Which brings us to reports of someone actually committing a crime, or becoming the victim of one, under the influence of hypnosis, outside of the experimental laboratory. Leo Katz, Bad Acts and Guilty Minds, 1987, University of Chicago Press, pp. 128-133, describes cases of crimes committed by patients of unethical hypnotists. The Fortean Times, #58, July 1991, reports in an article "The Eyes Have It," by Michael Gross, the prosecution of a man who sexually assaulted at least 113 women, preceded by hypnosis, and the revocation of the medical license of a psychiatrist in 1982 for abusing women under hypnosis.
Similar allegations and sometimes prosecutions of cases of misconduct or rape with the aid of hypnosis by therapists have been reported in the media in recent years as well.
The actual role of hypnosis in each of these cases is unknown. It is likely that it provided the abusing therapists assistance in the seduction of the women in question, but that again, it was a matter of using the hypnotic induction to abuse their already elevated trust in the therapist at least as much as any loss of their 'will to resist' at the time of the abuse.
For contrast, compare the case of a victim being drugged into helplessness. There is no evidence that hypnotic procedures ever 'drug' individuals into helplessness, or that they are in any sense actively resisting things that they do or allow under hypnosis. There is, however, good reason to believe that the relaxation and vivid imagery of the hypnotic situation makes it easier to 'trick' an individual in some sense into doing something that they wouldn't 'ordinarily' do in that particular situation with that particular person at that time. Thus the justifiable sense of remorse and violation when they realize what they've been led to do. Not dissimilar from the also controversial situation with abuse or alleged abuse by parents, where the child's implicit trust in the parent's interest in their welfare often complicates the evaluation and treatment of the situation after the fact.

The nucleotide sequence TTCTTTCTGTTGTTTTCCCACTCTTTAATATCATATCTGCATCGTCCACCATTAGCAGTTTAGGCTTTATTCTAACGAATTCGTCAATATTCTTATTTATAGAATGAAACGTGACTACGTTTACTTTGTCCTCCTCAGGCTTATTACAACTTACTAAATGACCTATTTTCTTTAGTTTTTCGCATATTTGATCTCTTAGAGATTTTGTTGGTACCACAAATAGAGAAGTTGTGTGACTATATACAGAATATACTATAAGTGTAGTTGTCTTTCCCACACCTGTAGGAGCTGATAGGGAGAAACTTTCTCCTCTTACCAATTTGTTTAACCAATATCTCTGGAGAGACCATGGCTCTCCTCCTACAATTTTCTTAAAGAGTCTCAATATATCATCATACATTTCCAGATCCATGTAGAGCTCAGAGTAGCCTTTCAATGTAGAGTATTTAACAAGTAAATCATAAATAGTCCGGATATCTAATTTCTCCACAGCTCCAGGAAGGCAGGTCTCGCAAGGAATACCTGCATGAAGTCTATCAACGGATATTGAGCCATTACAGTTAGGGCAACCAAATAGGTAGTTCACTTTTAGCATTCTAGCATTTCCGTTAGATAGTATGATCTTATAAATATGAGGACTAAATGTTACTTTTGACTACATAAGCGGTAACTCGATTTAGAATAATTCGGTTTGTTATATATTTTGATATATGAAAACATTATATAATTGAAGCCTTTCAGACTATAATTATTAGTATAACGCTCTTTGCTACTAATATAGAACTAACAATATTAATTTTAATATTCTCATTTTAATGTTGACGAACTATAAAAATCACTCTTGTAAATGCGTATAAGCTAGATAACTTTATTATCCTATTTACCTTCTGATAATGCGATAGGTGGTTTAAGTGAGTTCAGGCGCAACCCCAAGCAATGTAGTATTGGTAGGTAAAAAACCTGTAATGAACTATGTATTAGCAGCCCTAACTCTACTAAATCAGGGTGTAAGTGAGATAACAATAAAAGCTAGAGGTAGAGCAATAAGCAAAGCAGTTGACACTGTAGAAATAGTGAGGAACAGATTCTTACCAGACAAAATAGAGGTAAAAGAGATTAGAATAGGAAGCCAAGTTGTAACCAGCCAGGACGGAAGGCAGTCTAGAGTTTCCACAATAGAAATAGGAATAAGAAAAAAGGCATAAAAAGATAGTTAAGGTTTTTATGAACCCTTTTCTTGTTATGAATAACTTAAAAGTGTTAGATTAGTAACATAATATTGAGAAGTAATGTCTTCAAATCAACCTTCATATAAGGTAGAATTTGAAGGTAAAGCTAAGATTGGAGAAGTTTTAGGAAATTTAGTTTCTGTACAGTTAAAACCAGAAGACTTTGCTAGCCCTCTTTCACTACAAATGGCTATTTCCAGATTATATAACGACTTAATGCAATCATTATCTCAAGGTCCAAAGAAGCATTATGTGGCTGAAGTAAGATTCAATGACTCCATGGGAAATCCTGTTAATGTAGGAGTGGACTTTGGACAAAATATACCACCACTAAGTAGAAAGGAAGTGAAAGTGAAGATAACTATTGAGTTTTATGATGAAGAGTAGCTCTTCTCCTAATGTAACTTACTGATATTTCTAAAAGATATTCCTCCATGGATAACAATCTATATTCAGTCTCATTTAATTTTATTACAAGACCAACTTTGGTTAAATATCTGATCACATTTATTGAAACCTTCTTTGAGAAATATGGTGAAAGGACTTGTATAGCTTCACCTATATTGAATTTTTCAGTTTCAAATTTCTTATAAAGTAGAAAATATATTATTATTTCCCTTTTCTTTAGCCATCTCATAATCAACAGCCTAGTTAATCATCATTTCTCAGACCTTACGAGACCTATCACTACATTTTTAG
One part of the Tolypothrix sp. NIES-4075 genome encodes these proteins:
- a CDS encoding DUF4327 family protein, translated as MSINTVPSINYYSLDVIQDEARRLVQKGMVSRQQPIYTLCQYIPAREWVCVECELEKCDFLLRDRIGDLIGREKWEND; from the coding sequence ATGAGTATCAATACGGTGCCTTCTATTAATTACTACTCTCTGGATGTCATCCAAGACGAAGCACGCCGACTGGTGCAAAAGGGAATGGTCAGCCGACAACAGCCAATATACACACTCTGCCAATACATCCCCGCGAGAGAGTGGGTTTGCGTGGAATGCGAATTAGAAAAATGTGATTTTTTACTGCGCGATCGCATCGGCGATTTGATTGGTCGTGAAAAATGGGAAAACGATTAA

5.2. Voluntary vs. Involuntary
Who or what is in control when a hypnotist gives a suggestion, and their
subject apparently responds, but reports that they had no awareness of
responding? Is it the same mechanism in some ways as that in control during
biofeedback experiments when the subject has no direct awareness of altering
markers of their physiological functions? Or is it closer to the mechanism
that permits the well known 'automatisms' or behaviors performed by habit
outside our awareness? Or are these all aspects of the the same mechanism in
These behaviors have all long been called 'involuntary' responses, and this is what provides the impression that the hypnotist is directly controlling the subject. Weitzenhoffer in 1974 called this the "Classical Suggestion Effect," the "transformation of the essential, manifest, ideational content of a communication" into behavior that appears involuntary.
What exactly does it mean for a behavior to appear to be involuntary? In their 1991 Theories of Hypnosis, Lynn and Rhue identify three distinct views of involuntariness in hypnnosis:
#1 above, apparently a blocking of awareness of feedback about a behavior, is a common experience in hypnosis. Some theorists contend that this kind of experience is actually the defining characteristic of hypnosis.